How to Get Low Income Homes for Rent

The federal government provides low-income housing in the form of public housing and housing vouchers. To qualify, you typically cannot earn more than 80 percent of the median income for households of the same size in your area. However, just because you qualify doesn't mean the process is quick. You must submit an application, pass an eligibility interview and then wait on a rental unit or housing voucher to become available. From start to finish, you may have to wait several months or longer to move into a new home.

Public Housing Authority

Locate your state's public housing agency, or PHA. The U.S. Department of Housing and Urban Development provides a list of locations on its website. Select your state of residence. A list of all PHAs in your state will appear, along with contact information for each. This includes the PHA's office address, phone and fax numbers, email address and low-income housing programs it administers -- subsidized housing, Section 8 housing vouchers, or both.

Low-income Housing

To qualify for low-income housing provided by a PHA, you must be low-income, elderly or disabled. Rental units available vary between locations and can range from multi-unit apartments to free-standing homes. To apply, submit an application to your local PHA. Visit your local PHA to obtain an application in person, or call and have one mailed to you. Many PHAs, such as the Housing Authority of the City of Los Angeles, also make applications available online. Depending on the PHA, you may have to wait for its open enrollment period.

Information requested on the application typically includes your name, address and phone number as well as the name, Social Security number, date and place of birth, income, and disability-- if any -- of all household members. Return your application by mail or in person to the PHA. The PHA will schedule you for an interview to confirm eligibility. If you qualify, the PHA will place you on a waiting list until a rental unit becomes available and you can move in.

Housing Choice Vouchers

Depending on where you live, Housing Choice Vouchers may also be available. Instead of living in public housing, you locate your own housing in the private market, which can be an apartment, townhouse or single family home. The PHA then pays a portion of your rent in the form of a housing subsidy -- the voucher. You pay the balance left over after the subsidy amount is deducted from the rent.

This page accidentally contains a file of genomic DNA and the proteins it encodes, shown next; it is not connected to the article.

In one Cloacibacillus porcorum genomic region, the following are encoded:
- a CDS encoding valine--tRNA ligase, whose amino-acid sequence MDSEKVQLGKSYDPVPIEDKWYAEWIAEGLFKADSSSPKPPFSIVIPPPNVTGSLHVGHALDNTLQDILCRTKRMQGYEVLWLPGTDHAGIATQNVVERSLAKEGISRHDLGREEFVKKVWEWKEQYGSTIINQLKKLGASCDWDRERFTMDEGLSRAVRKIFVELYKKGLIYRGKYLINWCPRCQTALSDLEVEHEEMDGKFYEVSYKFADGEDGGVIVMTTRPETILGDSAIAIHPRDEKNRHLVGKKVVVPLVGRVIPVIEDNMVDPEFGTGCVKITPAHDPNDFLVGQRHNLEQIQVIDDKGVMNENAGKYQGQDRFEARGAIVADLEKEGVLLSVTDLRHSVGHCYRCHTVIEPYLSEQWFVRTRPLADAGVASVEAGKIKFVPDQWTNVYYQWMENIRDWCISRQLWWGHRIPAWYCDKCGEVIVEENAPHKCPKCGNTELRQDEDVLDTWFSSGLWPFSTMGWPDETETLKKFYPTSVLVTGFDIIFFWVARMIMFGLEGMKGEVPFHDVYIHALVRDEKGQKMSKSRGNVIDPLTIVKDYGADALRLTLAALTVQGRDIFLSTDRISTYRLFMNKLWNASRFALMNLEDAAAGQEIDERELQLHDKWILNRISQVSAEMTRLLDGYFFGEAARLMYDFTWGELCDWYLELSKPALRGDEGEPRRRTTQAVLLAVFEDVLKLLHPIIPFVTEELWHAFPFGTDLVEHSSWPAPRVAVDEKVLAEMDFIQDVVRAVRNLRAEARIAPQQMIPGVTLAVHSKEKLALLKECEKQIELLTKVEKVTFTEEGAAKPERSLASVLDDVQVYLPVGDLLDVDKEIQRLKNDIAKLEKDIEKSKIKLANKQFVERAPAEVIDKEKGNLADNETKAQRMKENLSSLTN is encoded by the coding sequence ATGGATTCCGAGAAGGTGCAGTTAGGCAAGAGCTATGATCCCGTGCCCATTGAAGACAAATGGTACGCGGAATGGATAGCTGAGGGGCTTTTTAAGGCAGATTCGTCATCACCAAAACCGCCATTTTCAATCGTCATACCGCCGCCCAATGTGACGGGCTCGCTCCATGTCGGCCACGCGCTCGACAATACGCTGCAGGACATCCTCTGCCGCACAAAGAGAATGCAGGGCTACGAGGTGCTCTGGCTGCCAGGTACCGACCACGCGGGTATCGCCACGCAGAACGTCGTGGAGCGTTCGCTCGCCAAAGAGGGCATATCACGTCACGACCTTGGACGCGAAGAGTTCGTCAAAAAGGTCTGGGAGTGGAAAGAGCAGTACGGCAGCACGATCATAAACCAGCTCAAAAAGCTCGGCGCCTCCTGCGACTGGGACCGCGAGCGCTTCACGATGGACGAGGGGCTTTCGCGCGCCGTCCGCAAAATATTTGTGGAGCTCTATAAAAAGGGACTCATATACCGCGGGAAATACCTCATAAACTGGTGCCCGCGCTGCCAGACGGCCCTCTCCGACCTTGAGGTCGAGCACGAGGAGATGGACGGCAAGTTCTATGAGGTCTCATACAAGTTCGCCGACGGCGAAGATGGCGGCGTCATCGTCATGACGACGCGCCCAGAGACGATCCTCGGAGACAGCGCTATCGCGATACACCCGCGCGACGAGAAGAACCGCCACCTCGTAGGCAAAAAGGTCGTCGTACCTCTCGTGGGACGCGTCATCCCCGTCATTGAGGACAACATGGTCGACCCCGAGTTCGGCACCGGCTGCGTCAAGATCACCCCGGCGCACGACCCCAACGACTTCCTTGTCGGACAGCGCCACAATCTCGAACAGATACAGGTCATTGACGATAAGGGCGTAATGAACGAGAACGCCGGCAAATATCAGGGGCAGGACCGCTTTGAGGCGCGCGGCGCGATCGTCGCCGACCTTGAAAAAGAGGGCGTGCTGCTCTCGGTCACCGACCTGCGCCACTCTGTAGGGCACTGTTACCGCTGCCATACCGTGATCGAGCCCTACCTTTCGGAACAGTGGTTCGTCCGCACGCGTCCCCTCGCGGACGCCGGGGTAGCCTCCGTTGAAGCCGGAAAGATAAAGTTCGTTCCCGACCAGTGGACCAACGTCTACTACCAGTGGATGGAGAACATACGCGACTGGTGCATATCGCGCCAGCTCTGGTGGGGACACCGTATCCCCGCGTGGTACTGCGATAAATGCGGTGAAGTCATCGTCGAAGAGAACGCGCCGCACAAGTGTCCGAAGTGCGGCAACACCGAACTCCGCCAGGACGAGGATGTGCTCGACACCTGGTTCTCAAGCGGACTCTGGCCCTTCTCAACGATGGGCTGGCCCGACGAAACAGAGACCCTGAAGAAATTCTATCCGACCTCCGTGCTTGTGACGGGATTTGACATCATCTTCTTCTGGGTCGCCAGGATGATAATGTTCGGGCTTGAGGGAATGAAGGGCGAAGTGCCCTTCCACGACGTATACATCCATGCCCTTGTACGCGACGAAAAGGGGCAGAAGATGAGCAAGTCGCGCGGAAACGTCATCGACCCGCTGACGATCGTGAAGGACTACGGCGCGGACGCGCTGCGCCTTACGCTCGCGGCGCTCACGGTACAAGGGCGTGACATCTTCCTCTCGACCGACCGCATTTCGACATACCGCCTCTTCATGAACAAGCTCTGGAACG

To apply, request placement on the wait list. Wait list applications can only be submitted when the list is open, which many PHAs announce on their websites. After you submit your application and the wait list closes, the PHA will conduct a random lottery. If your name is drawn, the PHA will notify you by mail and add your name to the voucher wait list. When a voucher becomes available, the PHA will schedule you for an interview. If found eligible, you will be issued a voucher and can begin your housing search.


Your annual gross income must fall at or below very low income or lower income to qualify for low-income housing or housing voucher program. HUD defines very low income as at or below 50 percent of the median income for a household of the same size in your residential area. Lower income is defined as at or below 80 percent of the median income for a similar-sized household in the area. Income limits are updated each year and can be found on HUD's website. You must also be a U.S. citizen or legal permanent resident to qualify for housing assistance. Seniors and disabled renters also must meet these income and citizenship requirements.


During your housing interview, you must confirm your eligibility with documentation. To verify income, bring in paycheck stubs, tax returns and bank statements. To verify your identity, age and citizenship status, bring in such documents as your passport, birth certificate, state driver's license or identification card, Social Security card, and green card if you're a lawful permanent resident. If you have a disability, bring in medical documents and a physician letter confirming your condition. If other people live in your household, they will have to bring in these documents as well.